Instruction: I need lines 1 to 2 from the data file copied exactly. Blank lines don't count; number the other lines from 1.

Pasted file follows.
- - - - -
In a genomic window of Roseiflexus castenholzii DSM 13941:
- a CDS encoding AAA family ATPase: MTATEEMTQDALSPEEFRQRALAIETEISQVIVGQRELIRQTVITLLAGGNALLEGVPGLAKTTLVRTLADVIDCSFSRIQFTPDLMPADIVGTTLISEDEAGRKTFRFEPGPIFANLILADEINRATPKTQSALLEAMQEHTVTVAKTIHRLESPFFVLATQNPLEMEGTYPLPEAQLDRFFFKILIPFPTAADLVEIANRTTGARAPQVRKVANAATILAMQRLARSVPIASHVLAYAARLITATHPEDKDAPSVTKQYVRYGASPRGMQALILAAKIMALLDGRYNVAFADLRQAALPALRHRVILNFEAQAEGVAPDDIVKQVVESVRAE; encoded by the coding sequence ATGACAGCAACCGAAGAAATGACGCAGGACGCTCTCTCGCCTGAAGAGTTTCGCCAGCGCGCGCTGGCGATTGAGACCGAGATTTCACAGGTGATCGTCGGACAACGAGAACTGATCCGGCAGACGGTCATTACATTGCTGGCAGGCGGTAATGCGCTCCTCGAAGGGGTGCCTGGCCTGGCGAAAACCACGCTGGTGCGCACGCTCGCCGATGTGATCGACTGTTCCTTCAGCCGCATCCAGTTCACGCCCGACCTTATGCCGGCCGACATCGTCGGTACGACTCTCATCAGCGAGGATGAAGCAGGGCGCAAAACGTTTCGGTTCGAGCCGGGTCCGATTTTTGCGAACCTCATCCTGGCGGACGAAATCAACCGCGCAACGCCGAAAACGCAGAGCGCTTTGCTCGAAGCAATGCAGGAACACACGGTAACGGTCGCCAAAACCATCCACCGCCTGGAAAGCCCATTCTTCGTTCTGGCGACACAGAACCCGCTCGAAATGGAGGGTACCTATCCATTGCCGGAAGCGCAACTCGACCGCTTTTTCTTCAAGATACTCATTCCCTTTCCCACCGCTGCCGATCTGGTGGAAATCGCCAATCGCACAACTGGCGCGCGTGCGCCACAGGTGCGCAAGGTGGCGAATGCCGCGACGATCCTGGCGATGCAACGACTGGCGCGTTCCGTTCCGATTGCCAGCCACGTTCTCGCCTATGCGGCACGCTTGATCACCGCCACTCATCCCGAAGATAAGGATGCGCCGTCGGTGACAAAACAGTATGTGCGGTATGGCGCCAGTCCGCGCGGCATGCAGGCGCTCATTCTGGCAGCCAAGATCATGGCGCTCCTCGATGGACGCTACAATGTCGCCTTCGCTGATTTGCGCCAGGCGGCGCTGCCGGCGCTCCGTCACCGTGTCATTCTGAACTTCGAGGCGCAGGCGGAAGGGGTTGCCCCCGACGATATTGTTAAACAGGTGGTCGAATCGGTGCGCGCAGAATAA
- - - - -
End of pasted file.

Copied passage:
In a genomic window of Roseiflexus castenholzii DSM 13941:
- a CDS encoding AAA family ATPase: MTATEEMTQDALSPEEFRQRALAIETEISQVIVGQRELIRQTVITLLAGGNALLEGVPGLAKTTLVRTLADVIDCSFSRIQFTPDLMPADIVGTTLISEDEAGRKTFRFEPGPIFANLILADEINRATPKTQSALLEAMQEHTVTVAKTIHRLESPFFVLATQNPLEMEGTYPLPEAQLDRFFFKILIPFPTAADLVEIANRTTGARAPQVRKVANAATILAMQRLARSVPIASHVLAYAARLITATHPEDKDAPSVTKQYVRYGASPRGMQALILAAKIMALLDGRYNVAFADLRQAALPALRHRVILNFEAQAEGVAPDDIVKQVVESVRAE; encoded by the coding sequence ATGACAGCAACCGAAGAAATGACGCAGGACGCTCTCTCGCCTGAAGAGTTTCGCCAGCGCGCGCTGGCGATTGAGACCGAGATTTCACAGGTGATCGTCGGACAACGAGAACTGATCCGGCAGACGGTCATTACATTGCTGGCAGGCGGTAATGCGCTCCTCGAAGGGGTGCCTGGCCTGGCGAAAACCACGCTGGTGCGCACGCTCGCCGATGTGATCGACTGTTCCTTCAGCCGCATCCAGTTCACGCCCGACCTTATGCCGGCCGACATCGTCGGTACGACTCTCATCAGCGAGGATGAAGCAGGGCGCAAAACGTTTCGGTTCGAGCCGGGTCCGATTTTTGCGAACCTCATCCTGGCGGACGAAATCAACCGCGCAACGCCGAAAACGCAGAGCGCTTTGCTCGAAGCAATGCAGGAACACACGGTAACGGTCGCCAAAACCATCCACCGCCTGGAAAGCCCATTCTTCGTTCTGGCGACACAGAACCCGCTCGAAATGGAGGGTACCTATCCATTGCCGGAAGCGCAACTCGACCGCTTTTTCTTCAAGATACTCATTCCCTTTCCCACCGCTGCCGATCTGGTGGAAATCGCCAATCGCACAACTGGCGCGCGTGCGCCACAGGTGCGCAAGGTGGCGAATGCCGCGACGATCCTGGCGATGCAACGACTGGCGCGTTCCGTTCCGATTGCCAGCCACGTTCTCGCCTATGCGGCACGCTTGATCACCGCCACTCATCCCGAAGATAAGGATGCGCCGTCGGTGACAAAACAGTATGTGCGGTATGGCGCCAGTCCGCGCGGCATGCAGGCGCTCATTCTGGCAGCCAAGATCATGGCGCTCCTCGATGGACGCTACAATGTCGCCTTCGCTGATTTGCGCCAGGCGGCGCTGCCGGCGCTCCGTCACCGTGTCATTCTGAACTTCGAGGCGCAGGCGGAAGGGGTTGCCCCCGACGATATTGTTAAACAGGTGGTCGAATCGGTGCGCGCAGAATAA